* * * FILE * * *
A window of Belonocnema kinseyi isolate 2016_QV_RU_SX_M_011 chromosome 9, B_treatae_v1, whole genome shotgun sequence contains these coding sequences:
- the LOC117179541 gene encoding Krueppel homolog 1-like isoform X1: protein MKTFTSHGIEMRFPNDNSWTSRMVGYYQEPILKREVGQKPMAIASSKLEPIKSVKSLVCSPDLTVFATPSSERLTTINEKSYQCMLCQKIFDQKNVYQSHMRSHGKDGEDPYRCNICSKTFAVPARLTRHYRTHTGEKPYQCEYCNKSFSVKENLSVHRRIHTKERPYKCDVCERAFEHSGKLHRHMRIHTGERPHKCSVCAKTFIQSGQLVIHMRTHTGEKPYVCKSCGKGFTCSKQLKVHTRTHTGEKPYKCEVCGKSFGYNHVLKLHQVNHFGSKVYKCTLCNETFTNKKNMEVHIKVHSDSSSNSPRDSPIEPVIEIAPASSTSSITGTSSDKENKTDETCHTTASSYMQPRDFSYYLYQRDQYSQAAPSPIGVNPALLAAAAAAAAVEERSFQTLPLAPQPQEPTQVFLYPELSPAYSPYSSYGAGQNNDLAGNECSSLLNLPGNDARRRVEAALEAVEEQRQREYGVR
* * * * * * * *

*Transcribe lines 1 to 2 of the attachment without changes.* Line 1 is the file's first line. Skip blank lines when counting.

A window of Belonocnema kinseyi isolate 2016_QV_RU_SX_M_011 chromosome 9, B_treatae_v1, whole genome shotgun sequence contains these coding sequences:
- the LOC117179541 gene encoding Krueppel homolog 1-like isoform X1: protein MKTFTSHGIEMRFPNDNSWTSRMVGYYQEPILKREVGQKPMAIASSKLEPIKSVKSLVCSPDLTVFATPSSERLTTINEKSYQCMLCQKIFDQKNVYQSHMRSHGKDGEDPYRCNICSKTFAVPARLTRHYRTHTGEKPYQCEYCNKSFSVKENLSVHRRIHTKERPYKCDVCERAFEHSGKLHRHMRIHTGERPHKCSVCAKTFIQSGQLVIHMRTHTGEKPYVCKSCGKGFTCSKQLKVHTRTHTGEKPYKCEVCGKSFGYNHVLKLHQVNHFGSKVYKCTLCNETFTNKKNMEVHIKVHSDSSSNSPRDSPIEPVIEIAPASSTSSITGTSSDKENKTDETCHTTASSYMQPRDFSYYLYQRDQYSQAAPSPIGVNPALLAAAAAAAAVEERSFQTLPLAPQPQEPTQVFLYPELSPAYSPYSSYGAGQNNDLAGNECSSLLNLPGNDARRRVEAALEAVEEQRQREYGVR